LG closes door on 2011 training contracts as deferrals gather pace

LG has become the latest law firm to close its doors on training contract applications for its 2011 intake, as deferrals and pay freezes continue to eat their way through the legal sector.

LG has become the latest law firm to close its doors on training contract applications for its 2011 intake, as deferrals and pay freezes continue to eat their way through the legal sector.

The firm has asked both its September 2009 and 2010 intakes to defer for 12 months in return for a flat fee of £5,000. But in a bid to manage trainee numbers the firm has decided to stop recruiting for 2011.

A spokesperson for LG said: “Changes are being made due to current business activity levels. We will regularly review our position with regard to graduate recruitment and we plan to resume our graduate recruitment programme in 2010.”

Earlier this week Shoosmiths made the dramatic move to ask its forthcoming September 2009 intake to defer or withdraw from their training contracts without any compensation. It has also said it would not be accepting any applications for training contracts starting in September 2011.

Lovells was the first major law firm to close the book on training contract applications starting in 2011.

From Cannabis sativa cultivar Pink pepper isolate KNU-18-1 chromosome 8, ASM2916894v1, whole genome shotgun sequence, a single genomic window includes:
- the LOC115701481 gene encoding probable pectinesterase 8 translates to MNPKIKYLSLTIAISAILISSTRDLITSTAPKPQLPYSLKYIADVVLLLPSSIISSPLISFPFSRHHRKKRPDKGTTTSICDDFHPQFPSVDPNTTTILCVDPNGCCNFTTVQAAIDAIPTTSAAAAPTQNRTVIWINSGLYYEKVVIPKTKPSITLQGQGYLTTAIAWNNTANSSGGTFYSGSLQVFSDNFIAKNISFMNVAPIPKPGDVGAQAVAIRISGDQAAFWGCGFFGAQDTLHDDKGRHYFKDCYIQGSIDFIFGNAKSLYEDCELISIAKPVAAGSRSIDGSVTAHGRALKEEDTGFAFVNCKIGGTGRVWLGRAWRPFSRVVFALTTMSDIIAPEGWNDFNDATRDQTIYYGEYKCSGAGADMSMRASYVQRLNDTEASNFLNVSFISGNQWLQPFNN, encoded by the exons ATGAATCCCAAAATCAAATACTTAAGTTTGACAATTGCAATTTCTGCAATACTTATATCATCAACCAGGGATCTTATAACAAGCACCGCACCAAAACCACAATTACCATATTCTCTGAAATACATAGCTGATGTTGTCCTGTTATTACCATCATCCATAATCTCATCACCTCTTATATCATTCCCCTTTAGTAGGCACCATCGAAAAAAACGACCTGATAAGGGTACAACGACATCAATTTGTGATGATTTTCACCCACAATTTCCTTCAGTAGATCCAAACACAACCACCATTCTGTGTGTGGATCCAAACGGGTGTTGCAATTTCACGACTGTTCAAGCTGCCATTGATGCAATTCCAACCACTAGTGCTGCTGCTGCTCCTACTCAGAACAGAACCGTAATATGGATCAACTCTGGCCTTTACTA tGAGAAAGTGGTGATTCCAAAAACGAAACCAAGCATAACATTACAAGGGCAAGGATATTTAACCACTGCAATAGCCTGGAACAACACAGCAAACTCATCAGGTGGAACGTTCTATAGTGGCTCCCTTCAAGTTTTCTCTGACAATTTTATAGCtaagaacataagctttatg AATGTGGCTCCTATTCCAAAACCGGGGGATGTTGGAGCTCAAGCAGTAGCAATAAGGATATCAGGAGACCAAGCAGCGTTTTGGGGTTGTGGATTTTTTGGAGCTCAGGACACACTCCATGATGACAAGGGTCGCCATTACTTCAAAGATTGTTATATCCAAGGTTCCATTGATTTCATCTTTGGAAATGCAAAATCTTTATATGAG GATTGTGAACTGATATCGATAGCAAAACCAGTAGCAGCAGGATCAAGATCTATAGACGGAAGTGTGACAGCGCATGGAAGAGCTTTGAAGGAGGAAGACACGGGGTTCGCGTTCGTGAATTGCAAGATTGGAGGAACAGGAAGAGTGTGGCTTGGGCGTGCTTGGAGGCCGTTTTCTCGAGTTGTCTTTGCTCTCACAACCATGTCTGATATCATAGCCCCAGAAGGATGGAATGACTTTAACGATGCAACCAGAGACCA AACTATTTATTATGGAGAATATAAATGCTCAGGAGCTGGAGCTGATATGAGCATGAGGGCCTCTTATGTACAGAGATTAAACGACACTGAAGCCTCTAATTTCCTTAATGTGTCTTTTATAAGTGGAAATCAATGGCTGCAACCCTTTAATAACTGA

Meanwhile, Olswang has announced it will be introducing a March intake, starting from 2010, in a bid to cope with surplus trainee numbers.

The firm has asked its September 2009 and September 2010 intakes to push back their start dates for either six for 12 months for a payment of £3,500 and £7,000 respectively.

Newcastle giant Dickinson Dees has also asked its 2009 and 2010 intakes to defer for 12 months for a payment of £7,500, which the firm wants repaid if the trainees decide not to join after their year out. Dickinson has also confirmed that it has cancelled its Easter vacation scheme.

Leeds-based Walker Morris has also asked trainees from its September 2009 and September 2010 intakes to push back their start dates for 12 months for the below market average payment of £3,000.

A spokesperson for Walker Morris said: “Deferring has often been looked upon as a negative thing but we are dedicated to offering great training and if there’s not enough work for trainees then they’re not going to get the same experience as other intakes have.”

Across the border Scottish firm Dundas & Wilson is following the trend and asking a number of its September 2009 intake to defer for 12 months in return for £5,000 cash.

Managing partner Donald Shaw said: “A definite decision was made to protect trainees through our recent restructuring so no trainee jobs were lost. Current economic conditions may dictate that future numbers should be reduced but we will not be cutting back on quality.”

For more analysis on trainee deferrals see next Monday’s issue of The Lawyer.